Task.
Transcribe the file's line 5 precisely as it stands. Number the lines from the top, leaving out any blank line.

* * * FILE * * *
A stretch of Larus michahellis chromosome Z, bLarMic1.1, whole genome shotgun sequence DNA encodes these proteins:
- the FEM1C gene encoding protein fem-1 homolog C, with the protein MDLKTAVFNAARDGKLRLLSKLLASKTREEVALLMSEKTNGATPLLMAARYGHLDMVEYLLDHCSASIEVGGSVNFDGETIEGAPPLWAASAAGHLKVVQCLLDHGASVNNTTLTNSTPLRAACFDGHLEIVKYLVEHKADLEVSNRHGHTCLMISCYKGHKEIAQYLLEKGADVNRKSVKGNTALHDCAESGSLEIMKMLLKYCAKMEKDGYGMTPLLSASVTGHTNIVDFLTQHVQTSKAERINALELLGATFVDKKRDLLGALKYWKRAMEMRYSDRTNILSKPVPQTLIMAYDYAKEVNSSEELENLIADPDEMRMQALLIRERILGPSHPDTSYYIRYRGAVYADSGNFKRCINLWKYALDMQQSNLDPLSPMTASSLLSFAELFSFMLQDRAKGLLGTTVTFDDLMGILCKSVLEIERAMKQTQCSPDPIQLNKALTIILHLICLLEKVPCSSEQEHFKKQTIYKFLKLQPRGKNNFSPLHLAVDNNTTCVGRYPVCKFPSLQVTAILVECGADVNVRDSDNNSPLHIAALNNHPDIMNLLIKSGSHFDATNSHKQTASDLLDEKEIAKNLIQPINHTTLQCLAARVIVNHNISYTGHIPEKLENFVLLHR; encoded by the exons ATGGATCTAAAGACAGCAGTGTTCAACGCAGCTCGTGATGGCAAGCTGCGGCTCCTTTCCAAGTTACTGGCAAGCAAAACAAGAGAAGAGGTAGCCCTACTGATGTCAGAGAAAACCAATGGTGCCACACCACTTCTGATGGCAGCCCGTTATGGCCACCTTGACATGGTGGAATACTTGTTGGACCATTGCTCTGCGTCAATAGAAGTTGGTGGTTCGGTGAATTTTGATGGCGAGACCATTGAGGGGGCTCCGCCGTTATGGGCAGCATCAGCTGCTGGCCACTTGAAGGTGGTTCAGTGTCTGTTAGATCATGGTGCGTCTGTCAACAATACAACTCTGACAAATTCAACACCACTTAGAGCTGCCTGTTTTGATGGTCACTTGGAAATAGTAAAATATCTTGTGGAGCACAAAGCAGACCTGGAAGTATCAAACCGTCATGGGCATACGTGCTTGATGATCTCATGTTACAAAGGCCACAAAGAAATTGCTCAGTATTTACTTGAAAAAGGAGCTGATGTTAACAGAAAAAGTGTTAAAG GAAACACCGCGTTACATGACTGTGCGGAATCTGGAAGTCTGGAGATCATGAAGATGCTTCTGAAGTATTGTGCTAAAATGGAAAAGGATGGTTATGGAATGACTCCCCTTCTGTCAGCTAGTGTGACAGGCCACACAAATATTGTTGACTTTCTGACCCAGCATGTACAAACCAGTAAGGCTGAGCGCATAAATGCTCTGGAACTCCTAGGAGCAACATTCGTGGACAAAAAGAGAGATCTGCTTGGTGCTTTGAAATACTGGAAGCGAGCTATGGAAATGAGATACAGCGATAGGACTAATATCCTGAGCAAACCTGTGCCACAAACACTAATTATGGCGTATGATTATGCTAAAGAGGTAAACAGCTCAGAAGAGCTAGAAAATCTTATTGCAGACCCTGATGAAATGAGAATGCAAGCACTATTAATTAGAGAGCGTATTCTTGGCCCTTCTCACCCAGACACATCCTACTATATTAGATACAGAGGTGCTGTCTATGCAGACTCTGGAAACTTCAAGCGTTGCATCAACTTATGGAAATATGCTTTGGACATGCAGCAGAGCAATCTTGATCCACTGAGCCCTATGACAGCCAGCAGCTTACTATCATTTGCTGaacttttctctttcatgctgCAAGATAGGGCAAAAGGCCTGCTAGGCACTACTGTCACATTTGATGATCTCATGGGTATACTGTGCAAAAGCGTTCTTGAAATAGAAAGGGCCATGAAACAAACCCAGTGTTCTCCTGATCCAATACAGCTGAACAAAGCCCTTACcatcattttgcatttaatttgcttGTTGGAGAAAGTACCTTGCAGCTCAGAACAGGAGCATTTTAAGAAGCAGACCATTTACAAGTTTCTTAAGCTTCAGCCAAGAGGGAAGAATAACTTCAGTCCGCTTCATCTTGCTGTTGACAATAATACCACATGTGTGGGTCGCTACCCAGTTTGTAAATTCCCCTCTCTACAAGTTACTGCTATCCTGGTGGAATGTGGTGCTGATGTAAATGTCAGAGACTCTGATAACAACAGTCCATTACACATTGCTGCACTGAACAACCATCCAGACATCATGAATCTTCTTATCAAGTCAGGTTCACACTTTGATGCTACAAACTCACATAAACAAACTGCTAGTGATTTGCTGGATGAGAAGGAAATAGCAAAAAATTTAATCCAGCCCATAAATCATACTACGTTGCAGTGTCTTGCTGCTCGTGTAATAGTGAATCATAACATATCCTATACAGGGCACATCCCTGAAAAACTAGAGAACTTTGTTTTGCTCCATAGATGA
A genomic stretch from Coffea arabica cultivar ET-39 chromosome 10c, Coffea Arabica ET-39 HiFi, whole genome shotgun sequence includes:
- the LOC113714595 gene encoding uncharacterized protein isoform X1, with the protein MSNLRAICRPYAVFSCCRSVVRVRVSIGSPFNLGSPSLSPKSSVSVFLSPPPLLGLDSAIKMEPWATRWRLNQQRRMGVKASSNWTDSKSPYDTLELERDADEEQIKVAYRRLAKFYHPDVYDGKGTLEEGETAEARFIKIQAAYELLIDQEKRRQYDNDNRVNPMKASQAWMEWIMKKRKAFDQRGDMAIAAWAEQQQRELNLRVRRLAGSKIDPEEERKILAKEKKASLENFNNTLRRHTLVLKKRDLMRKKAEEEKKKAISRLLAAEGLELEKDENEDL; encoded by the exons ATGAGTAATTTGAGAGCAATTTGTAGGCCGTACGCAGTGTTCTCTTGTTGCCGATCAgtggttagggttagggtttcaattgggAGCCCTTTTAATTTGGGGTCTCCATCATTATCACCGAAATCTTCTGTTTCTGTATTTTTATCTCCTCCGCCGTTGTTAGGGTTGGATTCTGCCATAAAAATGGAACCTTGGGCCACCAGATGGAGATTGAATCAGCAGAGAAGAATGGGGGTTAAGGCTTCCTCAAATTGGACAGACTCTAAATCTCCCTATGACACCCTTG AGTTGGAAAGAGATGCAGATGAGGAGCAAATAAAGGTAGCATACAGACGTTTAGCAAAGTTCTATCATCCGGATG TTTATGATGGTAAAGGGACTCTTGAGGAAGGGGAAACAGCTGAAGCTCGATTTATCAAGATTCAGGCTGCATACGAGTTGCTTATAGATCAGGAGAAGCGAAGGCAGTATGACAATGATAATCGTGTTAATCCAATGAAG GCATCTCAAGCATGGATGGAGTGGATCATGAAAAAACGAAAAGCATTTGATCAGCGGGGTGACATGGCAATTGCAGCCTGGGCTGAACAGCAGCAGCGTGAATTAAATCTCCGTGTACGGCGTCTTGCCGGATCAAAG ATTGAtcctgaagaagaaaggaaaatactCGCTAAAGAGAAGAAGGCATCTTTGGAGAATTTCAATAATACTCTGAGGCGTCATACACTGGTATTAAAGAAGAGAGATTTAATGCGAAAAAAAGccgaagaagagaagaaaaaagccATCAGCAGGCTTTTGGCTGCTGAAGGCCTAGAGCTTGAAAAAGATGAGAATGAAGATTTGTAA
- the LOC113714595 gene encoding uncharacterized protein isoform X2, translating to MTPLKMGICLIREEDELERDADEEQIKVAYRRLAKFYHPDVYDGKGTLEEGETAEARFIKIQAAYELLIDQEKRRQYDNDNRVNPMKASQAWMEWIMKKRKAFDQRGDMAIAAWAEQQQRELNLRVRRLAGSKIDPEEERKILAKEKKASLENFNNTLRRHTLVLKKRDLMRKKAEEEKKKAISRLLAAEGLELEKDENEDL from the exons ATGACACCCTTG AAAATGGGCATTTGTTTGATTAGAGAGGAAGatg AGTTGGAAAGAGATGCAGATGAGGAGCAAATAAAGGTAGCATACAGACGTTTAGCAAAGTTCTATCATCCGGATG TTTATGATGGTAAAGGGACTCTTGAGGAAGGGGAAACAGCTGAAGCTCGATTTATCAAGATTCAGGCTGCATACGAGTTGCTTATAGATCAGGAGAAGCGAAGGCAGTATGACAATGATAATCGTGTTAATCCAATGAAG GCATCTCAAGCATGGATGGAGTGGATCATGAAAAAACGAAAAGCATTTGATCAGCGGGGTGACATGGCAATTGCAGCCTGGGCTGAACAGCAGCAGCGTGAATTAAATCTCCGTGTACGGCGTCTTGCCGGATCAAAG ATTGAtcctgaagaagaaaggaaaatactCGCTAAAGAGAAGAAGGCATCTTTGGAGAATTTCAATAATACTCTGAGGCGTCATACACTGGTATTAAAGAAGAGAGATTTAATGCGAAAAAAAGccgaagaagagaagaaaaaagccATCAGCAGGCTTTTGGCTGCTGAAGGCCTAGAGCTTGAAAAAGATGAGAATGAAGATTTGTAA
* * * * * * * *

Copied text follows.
- the LOC113714595 gene encoding uncharacterized protein isoform X2, translating to MTPLKMGICLIREEDELERDADEEQIKVAYRRLAKFYHPDVYDGKGTLEEGETAEARFIKIQAAYELLIDQEKRRQYDNDNRVNPMKASQAWMEWIMKKRKAFDQRGDMAIAAWAEQQQRELNLRVRRLAGSKIDPEEERKILAKEKKASLENFNNTLRRHTLVLKKRDLMRKKAEEEKKKAISRLLAAEGLELEKDENEDL from the exons ATGACACCCTTG AAAATGGGCATTTGTTTGATTAGAGAGGAAGatg AGTTGGAAAGAGATGCAGATGAGGAGCAAATAAAGGTAGCATACAGACGTTTAGCAAAGTTCTATCATCCGGATG TTTATGATGGTAAAGGGACTCTTGAGGAAGGGGAAACAGCTGAAGCTCGATTTATCAAGATTCAGGCTGCATACGAGTTGCTTATAGATCAGGAGAAGCGAAGGCAGTATGACAATGATAATCGTGTTAATCCAATGAAG GCATCTCAAGCATGGATGGAGTGGATCATGAAAAAACGAAAAGCATTTGATCAGCGGGGTGACATGGCAATTGCAGCCTGGGCTGAACAGCAGCAGCGTGAATTAAATCTCCGTGTACGGCGTCTTGCCGGATCAAAG ATTGAtcctgaagaagaaaggaaaatactCGCTAAAGAGAAGAAGGCATCTTTGGAGAATTTCAATAATACTCTGAGGCGTCATACACTGGTATTAAAGAAGAGAGATTTAATGCGAAAAAAAGccgaagaagagaagaaaaaagccATCAGCAGGCTTTTGGCTGCTGAAGGCCTAGAGCTTGAAAAAGATGAGAATGAAGATTTGTAA